The EM GE Zenit air pistol: Part 3

by Tom Gaylord
Writing as B.B. Pelletier

Zenit
The German Zenit air pistol from before World War II is a fascinating collector’s item.

Part 1
Part 2

History of airguns

This report covers:

  • A little afraid
  • Sight-in
  • Adjust front sight
  • Falcons at 10 meters
  • RWS R10 Match Pistol
  • JSB Exact RS
  • Discussion
  • Summary

Today we look at the accuracy of the EM GE Zenit air pistol. This is normally a 10 meter test, but today there were differences. Let’s go!

A little afraid

This test gave me some concerns. This Zenit is approaching 90 years of age and it has a cocking process that leaves the pivoting barrel in a position that I consider hinky at best. Could it even hit the paper? I was so concerned that I started cautiously, and I’m so glad that I did.

Sight-in

I started with Air Arms Falcon pellets. And I used a 6 o’clock hold on the bull.

I fired one shot from about 18 feet and it landed high on the target. It looked pretty good at this point so I backed up to 10 meters and started shooting. Neither of the next two shots hit the target paper. This wasn’t working!

So I moved the bench up to 5 meters and tried again. The first shot hit above the bull and the second shot hit next to it. These holes were lower than the one from 18 feet, but in the same general area. The front sight needed to go up to bring the shots down. Talk about hinky! Would that sight adjustment even work? Do you remember where it was set when I got the pistol?

Zenit front sight left
The front sight blade swings up to adjust the elevation. This is how the front sight was set when I purchased the airgun.

Adjust front sight

I loosened the jam screw that holds the front sight blade fast and levered the sight blade up to the second index mark on the blade. Shooting from 5 meters the next pellet hit the top of the bull. Nine more shots went into a group that measures 0.743-inches between centers at 5 meters.

Zenit 5 meters
This is the Zenit at 5 meters with Falcon pellets. The highest hole (arrow) was shot from 18 feet. The two shots under that one (arrows) were shot from 5 meters, rested, with the original sight setting. Then I adjusted the front blade up a little and shot ten more times. That group with one stray measures 0.743-inches between centers.

I held the pistol in two hands that were resting on the sandbag. My off hand was under the butt, which might have caused the muzzle to jump up when the pistol fired.

While shooting at 5 meters I noticed that the muzzle of the pistol flips up with every shot. As slow as this pistol shoots that’s got to have an impact on where the pellet lands. But from the group size I could tell that the pistol wants to shoot. So I dragged the bench back to 10 meters and adjusted the front sight a lot higher.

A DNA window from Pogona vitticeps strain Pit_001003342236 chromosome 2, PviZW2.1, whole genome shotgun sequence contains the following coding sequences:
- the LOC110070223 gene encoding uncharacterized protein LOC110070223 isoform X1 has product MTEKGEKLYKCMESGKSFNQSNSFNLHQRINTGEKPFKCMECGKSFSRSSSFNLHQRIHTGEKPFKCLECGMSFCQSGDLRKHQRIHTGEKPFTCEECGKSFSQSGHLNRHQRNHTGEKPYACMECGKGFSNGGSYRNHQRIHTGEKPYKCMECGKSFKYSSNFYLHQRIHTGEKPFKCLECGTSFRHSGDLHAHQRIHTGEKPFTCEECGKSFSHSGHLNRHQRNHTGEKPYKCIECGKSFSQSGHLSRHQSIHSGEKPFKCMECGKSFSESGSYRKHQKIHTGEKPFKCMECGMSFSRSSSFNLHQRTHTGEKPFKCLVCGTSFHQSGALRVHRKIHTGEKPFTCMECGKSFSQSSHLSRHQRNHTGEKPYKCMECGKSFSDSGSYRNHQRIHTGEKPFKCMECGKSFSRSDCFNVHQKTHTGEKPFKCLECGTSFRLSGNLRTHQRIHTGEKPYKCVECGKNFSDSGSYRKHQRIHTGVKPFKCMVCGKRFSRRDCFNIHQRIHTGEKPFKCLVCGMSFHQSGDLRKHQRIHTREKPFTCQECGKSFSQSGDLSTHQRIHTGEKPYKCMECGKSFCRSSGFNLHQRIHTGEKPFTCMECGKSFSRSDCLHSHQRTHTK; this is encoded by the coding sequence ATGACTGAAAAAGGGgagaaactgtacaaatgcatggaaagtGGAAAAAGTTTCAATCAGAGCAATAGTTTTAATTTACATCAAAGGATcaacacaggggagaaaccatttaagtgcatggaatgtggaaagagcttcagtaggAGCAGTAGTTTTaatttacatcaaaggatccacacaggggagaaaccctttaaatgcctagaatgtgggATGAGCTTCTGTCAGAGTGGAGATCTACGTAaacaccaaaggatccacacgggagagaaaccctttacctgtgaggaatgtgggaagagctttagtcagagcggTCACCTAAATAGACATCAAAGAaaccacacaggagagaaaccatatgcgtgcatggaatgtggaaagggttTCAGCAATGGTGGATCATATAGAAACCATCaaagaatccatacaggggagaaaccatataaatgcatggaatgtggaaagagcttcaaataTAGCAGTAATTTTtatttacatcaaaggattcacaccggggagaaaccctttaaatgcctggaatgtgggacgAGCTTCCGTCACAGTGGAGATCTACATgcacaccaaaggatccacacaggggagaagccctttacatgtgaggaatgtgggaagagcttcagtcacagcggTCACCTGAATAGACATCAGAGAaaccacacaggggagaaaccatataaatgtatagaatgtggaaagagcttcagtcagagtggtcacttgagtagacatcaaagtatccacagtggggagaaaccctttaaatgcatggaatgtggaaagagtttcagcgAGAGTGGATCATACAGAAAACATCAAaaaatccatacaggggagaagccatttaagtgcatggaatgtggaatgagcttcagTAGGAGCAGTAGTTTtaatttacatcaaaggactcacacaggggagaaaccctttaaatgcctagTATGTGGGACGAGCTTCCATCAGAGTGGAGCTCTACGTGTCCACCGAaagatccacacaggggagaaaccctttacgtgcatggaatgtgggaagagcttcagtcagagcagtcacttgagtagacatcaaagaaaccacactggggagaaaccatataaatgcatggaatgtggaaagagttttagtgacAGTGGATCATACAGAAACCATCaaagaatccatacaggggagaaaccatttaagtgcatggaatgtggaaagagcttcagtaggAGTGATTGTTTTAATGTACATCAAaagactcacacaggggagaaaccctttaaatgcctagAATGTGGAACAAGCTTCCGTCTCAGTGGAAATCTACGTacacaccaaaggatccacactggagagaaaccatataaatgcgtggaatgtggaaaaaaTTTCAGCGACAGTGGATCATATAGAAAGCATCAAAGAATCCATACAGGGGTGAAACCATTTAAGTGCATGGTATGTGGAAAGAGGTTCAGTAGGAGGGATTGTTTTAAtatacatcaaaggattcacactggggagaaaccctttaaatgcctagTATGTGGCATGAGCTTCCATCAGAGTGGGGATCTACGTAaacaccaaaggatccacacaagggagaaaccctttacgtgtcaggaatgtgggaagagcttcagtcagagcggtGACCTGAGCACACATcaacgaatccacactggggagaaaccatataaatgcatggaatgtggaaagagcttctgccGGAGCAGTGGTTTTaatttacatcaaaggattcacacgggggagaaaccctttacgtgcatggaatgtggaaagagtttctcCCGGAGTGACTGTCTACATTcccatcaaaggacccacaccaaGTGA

Zenit front sight
You can compare this front sight setting to the one that was on the pistol when I got it. This sight is cranked up 4 index marks.

Falcons at 10 meters

I shot the first round at 10 meters and the pellet hit the 8-ring at 4 o’clock. That’s well within the bull. I shot the next shot and saw that it landed close to the first one, so I then settled down and fired 8 more times. At ten meters 10 Falcon pellets went into 1.096-inches, with all pellets inside the 8-ring or higher. This little oldster can shoot!

Zenit Falcons 10 meters
The Zenit put 10 Air Arms Falcon pellets in 1.096-inches at 10 meters.

Okay, this little pistol can really shoot. I do have to mention that the flight time of the pellet is quite long. It seems like the pellet couldn’t possibly go where you want it, but when you look you see that it did.

RWS R10 Match Pistol

Next I tried the RWS R10 Match Pistol pellet. I guessed they would be really good, but that was wrong. They hit low on the target and ten made a somewhat vertical group that measures 1.689-inches between centers. It’s not that bad, but the Falcons are much better. Notice that the group remains centered on the bull — left and right.

Zenit R10 Match Pistol 10 meters
The Zenit put 10 RWS R10 Match Pistol pellets into a 1.689-inch group at 10 meters.

JSB Exact RS

The last pellet I tried was the JSB Exact RS dome. The Zenit put 10 of them into a vertical group that measures 1.901-inches between centers. Even though it was large, this group climbed back into the bull like the Falcons.

Zenit JSB RS 10 meters
Ten JSB Exact RS pellets went into 1.901-inches at 10 meters.

Discussion

I never would have thought this old pistol would shoot so well. It was just a matter of adjusting the sights and then letting her do her thing. She is no powerhouse, but she is very well made and she shoots like you want her to.

Summary

It has been a pleasure testing this old air pistol. I hope our readers who own a variation of one of these Zenits will chime in and tell us how theirs compares.


The EM GE Zenit air pistol: Part 1

by Tom Gaylord
Writing as B.B. Pelletier

Zenit
The German EM-GE Zenit air pistol from before World War II is a fascinating collector’s item.

History of airguns

This report covers:

  • History
  • Grips
  • Cocking
  • Repeater
  • Barrel
  • Sights
  • Danger!
  • Direct sear
  • Power
  • Diana model IV
  • Summary

Today we begin looking at an air pistol with a rich portfolio of design features. The EM-GE Zenit is a pistol many airgunners have never seen, though there were copies made by Milbro under the Diana name, by the German maker Falke, by Swedish maker Stiga, by Italian maker Brema and even the Russians made a copy on what was probably the original Zenit machinery and tooling after they took over the EM-GE factory at the end of the war.

History